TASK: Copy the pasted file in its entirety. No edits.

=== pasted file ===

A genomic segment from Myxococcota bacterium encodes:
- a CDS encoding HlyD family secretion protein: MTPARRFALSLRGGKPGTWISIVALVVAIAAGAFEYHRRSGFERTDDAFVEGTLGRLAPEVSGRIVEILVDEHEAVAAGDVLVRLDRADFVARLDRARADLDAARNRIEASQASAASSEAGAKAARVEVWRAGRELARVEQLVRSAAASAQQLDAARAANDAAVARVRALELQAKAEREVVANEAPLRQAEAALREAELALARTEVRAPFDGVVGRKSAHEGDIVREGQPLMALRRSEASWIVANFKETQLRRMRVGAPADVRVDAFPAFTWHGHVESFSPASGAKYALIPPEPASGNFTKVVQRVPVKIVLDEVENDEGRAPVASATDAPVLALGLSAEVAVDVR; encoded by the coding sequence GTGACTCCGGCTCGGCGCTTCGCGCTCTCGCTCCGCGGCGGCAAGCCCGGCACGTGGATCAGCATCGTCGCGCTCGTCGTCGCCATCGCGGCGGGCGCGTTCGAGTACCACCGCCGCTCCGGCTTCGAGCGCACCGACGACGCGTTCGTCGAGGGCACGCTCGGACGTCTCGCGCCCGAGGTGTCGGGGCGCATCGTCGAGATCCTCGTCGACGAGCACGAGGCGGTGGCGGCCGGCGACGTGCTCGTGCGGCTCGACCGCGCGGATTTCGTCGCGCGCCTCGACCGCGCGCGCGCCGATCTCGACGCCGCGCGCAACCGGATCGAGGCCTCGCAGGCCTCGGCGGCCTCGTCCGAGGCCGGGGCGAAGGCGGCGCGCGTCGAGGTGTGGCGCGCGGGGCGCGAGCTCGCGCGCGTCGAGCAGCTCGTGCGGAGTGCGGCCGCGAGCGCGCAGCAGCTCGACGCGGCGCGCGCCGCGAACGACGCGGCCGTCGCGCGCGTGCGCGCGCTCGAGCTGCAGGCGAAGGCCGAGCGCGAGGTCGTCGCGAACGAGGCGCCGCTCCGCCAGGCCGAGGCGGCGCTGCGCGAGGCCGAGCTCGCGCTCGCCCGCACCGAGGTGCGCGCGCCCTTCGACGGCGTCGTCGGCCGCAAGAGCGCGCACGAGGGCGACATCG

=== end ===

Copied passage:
A genomic segment from Myxococcota bacterium encodes:
- a CDS encoding HlyD family secretion protein: MTPARRFALSLRGGKPGTWISIVALVVAIAAGAFEYHRRSGFERTDDAFVEGTLGRLAPEVSGRIVEILVDEHEAVAAGDVLVRLDRADFVARLDRARADLDAARNRIEASQASAASSEAGAKAARVEVWRAGRELARVEQLVRSAAASAQQLDAARAANDAAVARVRALELQAKAEREVVANEAPLRQAEAALREAELALARTEVRAPFDGVVGRKSAHEGDIVREGQPLMALRRSEASWIVANFKETQLRRMRVGAPADVRVDAFPAFTWHGHVESFSPASGAKYALIPPEPASGNFTKVVQRVPVKIVLDEVENDEGRAPVASATDAPVLALGLSAEVAVDVR; encoded by the coding sequence GTGACTCCGGCTCGGCGCTTCGCGCTCTCGCTCCGCGGCGGCAAGCCCGGCACGTGGATCAGCATCGTCGCGCTCGTCGTCGCCATCGCGGCGGGCGCGTTCGAGTACCACCGCCGCTCCGGCTTCGAGCGCACCGACGACGCGTTCGTCGAGGGCACGCTCGGACGTCTCGCGCCCGAGGTGTCGGGGCGCATCGTCGAGATCCTCGTCGACGAGCACGAGGCGGTGGCGGCCGGCGACGTGCTCGTGCGGCTCGACCGCGCGGATTTCGTCGCGCGCCTCGACCGCGCGCGCGCCGATCTCGACGCCGCGCGCAACCGGATCGAGGCCTCGCAGGCCTCGGCGGCCTCGTCCGAGGCCGGGGCGAAGGCGGCGCGCGTCGAGGTGTGGCGCGCGGGGCGCGAGCTCGCGCGCGTCGAGCAGCTCGTGCGGAGTGCGGCCGCGAGCGCGCAGCAGCTCGACGCGGCGCGCGCCGCGAACGACGCGGCCGTCGCGCGCGTGCGCGCGCTCGAGCTGCAGGCGAAGGCCGAGCGCGAGGTCGTCGCGAACGAGGCGCCGCTCCGCCAGGCCGAGGCGGCGCTGCGCGAGGCCGAGCTCGCGCTCGCCCGCACCGAGGTGCGCGCGCCCTTCGACGGCGTCGTCGGCCGCAAGAGCGCGCACGAGGGCGACATCG